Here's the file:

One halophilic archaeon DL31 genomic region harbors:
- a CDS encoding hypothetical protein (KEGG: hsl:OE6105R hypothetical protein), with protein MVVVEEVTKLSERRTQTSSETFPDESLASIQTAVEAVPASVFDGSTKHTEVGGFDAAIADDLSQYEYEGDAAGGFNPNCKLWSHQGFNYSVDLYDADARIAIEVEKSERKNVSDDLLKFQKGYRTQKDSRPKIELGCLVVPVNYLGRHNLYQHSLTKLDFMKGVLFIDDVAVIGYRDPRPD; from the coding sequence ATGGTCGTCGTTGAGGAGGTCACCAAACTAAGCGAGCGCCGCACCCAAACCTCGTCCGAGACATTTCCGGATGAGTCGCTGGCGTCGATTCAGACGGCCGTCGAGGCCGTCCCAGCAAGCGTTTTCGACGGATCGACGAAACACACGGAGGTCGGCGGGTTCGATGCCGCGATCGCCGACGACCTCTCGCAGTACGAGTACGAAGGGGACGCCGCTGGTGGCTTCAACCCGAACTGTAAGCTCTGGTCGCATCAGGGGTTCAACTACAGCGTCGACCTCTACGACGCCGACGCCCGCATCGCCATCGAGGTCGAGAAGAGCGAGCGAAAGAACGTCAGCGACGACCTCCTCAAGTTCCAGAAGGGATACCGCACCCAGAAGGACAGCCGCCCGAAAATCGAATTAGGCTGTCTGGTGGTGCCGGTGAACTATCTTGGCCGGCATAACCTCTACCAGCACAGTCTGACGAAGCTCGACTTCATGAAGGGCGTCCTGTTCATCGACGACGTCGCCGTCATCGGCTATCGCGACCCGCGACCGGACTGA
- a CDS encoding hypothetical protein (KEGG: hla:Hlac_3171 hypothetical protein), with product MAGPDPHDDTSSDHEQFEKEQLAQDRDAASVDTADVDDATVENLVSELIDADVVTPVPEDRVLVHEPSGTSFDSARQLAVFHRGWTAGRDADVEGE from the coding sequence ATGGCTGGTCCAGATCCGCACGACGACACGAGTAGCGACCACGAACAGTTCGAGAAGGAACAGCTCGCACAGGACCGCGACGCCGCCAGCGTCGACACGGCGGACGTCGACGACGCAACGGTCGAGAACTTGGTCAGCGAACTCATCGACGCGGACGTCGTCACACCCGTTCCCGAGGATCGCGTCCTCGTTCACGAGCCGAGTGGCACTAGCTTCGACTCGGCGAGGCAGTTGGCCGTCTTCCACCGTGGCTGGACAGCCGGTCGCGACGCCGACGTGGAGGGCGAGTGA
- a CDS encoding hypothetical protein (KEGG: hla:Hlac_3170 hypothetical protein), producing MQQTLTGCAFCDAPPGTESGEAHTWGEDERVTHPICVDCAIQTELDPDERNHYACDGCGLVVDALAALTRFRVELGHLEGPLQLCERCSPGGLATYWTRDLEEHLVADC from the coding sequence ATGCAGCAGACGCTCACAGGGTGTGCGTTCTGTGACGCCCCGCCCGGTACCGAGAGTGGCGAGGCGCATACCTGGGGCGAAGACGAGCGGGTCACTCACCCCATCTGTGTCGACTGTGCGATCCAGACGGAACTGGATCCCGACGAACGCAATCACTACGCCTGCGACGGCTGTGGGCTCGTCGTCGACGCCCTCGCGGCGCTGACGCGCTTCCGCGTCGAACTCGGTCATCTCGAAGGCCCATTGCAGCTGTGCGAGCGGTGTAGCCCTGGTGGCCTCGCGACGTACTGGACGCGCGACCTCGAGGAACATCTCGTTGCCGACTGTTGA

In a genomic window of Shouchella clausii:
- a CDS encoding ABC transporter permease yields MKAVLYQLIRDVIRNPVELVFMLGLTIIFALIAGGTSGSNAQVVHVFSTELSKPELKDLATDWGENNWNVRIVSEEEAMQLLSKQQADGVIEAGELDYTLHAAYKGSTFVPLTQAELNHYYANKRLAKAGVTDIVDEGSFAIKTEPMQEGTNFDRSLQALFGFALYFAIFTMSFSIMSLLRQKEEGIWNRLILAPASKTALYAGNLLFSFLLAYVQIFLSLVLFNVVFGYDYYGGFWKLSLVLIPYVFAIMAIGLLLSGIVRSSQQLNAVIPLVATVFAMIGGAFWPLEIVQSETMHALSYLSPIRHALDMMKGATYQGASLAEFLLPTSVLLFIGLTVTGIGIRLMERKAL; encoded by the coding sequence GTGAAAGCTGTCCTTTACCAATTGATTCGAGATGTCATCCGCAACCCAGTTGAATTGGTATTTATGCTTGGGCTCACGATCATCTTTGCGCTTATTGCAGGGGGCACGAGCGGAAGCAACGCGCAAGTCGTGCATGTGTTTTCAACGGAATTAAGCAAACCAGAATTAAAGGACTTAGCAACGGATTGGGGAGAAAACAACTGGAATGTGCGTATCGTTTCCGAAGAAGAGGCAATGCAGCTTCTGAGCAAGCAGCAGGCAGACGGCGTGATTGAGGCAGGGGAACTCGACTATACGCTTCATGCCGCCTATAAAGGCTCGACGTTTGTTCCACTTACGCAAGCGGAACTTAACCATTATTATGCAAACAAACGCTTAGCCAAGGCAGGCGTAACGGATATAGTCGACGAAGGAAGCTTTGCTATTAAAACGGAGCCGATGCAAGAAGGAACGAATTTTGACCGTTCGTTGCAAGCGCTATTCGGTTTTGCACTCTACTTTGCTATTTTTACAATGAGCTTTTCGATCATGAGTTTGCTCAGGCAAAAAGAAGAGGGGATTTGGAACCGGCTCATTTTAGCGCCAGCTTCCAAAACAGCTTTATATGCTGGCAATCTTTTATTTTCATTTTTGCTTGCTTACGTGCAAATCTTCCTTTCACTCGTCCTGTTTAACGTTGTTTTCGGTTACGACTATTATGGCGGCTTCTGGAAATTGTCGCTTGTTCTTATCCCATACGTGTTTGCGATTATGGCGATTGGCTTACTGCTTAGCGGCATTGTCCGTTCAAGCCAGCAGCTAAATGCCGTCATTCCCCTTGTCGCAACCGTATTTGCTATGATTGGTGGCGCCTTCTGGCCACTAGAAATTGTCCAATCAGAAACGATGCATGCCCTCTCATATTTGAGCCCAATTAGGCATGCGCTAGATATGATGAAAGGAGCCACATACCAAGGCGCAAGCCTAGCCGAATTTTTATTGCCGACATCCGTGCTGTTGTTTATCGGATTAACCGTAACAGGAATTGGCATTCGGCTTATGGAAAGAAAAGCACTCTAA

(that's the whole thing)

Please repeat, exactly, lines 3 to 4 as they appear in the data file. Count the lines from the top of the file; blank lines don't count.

- a CDS encoding hypothetical protein (KEGG: hla:Hlac_3171 hypothetical protein), with product MAGPDPHDDTSSDHEQFEKEQLAQDRDAASVDTADVDDATVENLVSELIDADVVTPVPEDRVLVHEPSGTSFDSARQLAVFHRGWTAGRDADVEGE from the coding sequence ATGGCTGGTCCAGATCCGCACGACGACACGAGTAGCGACCACGAACAGTTCGAGAAGGAACAGCTCGCACAGGACCGCGACGCCGCCAGCGTCGACACGGCGGACGTCGACGACGCAACGGTCGAGAACTTGGTCAGCGAACTCATCGACGCGGACGTCGTCACACCCGTTCCCGAGGATCGCGTCCTCGTTCACGAGCCGAGTGGCACTAGCTTCGACTCGGCGAGGCAGTTGGCCGTCTTCCACCGTGGCTGGACAGCCGGTCGCGACGCCGACGTGGAGGGCGAGTGA
- a CDS encoding hypothetical protein (KEGG: hla:Hlac_3170 hypothetical protein), producing MQQTLTGCAFCDAPPGTESGEAHTWGEDERVTHPICVDCAIQTELDPDERNHYACDGCGLVVDALAALTRFRVELGHLEGPLQLCERCSPGGLATYWTRDLEEHLVADC from the coding sequence ATGCAGCAGACGCTCACAGGGTGTGCGTTCTGTGACGCCCCGCCCGGTACCGAGAGTGGCGAGGCGCATACCTGGGGCGAAGACGAGCGGGTCACTCACCCCATCTGTGTCGACTGTGCGATCCAGACGGAACTGGATCCCGACGAACGCAATCACTACGCCTGCGACGGCTGTGGGCTCGTCGTCGACGCCCTCGCGGCGCTGACGCGCTTCCGCGTCGAACTCGGTCATCTCGAAGGCCCATTGCAGCTGTGCGAGCGGTGTAGCCCTGGTGGCCTCGCGACGTACTGGACGCGCGACCTCGAGGAACATCTCGTTGCCGACTGTTGA